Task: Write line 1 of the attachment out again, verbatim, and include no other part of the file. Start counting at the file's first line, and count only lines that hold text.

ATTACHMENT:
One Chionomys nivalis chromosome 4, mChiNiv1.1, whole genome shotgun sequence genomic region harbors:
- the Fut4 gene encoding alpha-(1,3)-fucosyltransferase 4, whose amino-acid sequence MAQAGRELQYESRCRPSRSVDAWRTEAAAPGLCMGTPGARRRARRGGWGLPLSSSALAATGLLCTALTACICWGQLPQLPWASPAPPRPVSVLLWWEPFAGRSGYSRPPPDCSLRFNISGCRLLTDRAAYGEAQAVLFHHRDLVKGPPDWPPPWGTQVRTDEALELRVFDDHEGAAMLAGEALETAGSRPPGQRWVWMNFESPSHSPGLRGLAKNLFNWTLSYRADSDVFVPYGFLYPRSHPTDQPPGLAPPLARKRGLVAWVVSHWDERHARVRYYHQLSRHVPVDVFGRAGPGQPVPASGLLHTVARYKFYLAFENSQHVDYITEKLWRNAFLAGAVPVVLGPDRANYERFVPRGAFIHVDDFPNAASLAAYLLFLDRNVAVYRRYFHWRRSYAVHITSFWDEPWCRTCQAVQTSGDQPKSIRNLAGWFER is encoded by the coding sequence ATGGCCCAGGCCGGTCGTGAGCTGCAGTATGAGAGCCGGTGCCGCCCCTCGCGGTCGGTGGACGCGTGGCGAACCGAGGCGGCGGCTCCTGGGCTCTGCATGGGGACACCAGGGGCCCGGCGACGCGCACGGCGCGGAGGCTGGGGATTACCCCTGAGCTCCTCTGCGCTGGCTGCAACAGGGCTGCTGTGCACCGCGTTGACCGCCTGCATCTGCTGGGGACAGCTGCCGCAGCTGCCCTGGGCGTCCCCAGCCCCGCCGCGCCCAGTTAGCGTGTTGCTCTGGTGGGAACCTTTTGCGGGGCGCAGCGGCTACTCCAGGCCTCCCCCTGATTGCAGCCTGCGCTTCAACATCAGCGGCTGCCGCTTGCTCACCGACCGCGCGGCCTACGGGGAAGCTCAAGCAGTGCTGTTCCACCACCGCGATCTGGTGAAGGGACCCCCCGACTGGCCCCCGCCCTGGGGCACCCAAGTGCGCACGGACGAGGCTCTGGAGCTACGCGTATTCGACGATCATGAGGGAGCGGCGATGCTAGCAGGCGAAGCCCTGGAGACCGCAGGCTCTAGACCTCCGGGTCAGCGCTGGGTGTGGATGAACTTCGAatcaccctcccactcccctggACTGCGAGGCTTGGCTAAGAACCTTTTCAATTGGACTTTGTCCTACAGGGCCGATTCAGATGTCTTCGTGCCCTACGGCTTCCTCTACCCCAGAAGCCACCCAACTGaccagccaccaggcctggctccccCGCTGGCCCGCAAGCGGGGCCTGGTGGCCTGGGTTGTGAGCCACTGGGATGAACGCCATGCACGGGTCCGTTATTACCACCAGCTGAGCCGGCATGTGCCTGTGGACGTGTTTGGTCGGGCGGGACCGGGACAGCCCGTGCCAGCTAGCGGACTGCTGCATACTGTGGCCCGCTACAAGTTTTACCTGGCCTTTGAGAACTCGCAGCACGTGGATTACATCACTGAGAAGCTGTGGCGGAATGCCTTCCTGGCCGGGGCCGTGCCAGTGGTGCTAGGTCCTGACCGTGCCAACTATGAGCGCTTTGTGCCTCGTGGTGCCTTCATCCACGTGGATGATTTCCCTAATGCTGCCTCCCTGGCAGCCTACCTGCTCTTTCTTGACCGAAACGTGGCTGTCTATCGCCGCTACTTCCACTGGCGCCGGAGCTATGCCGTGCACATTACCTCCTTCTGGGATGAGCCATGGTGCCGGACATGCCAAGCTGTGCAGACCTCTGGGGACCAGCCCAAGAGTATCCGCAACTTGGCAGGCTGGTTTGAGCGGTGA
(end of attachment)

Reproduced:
One Chionomys nivalis chromosome 4, mChiNiv1.1, whole genome shotgun sequence genomic region harbors: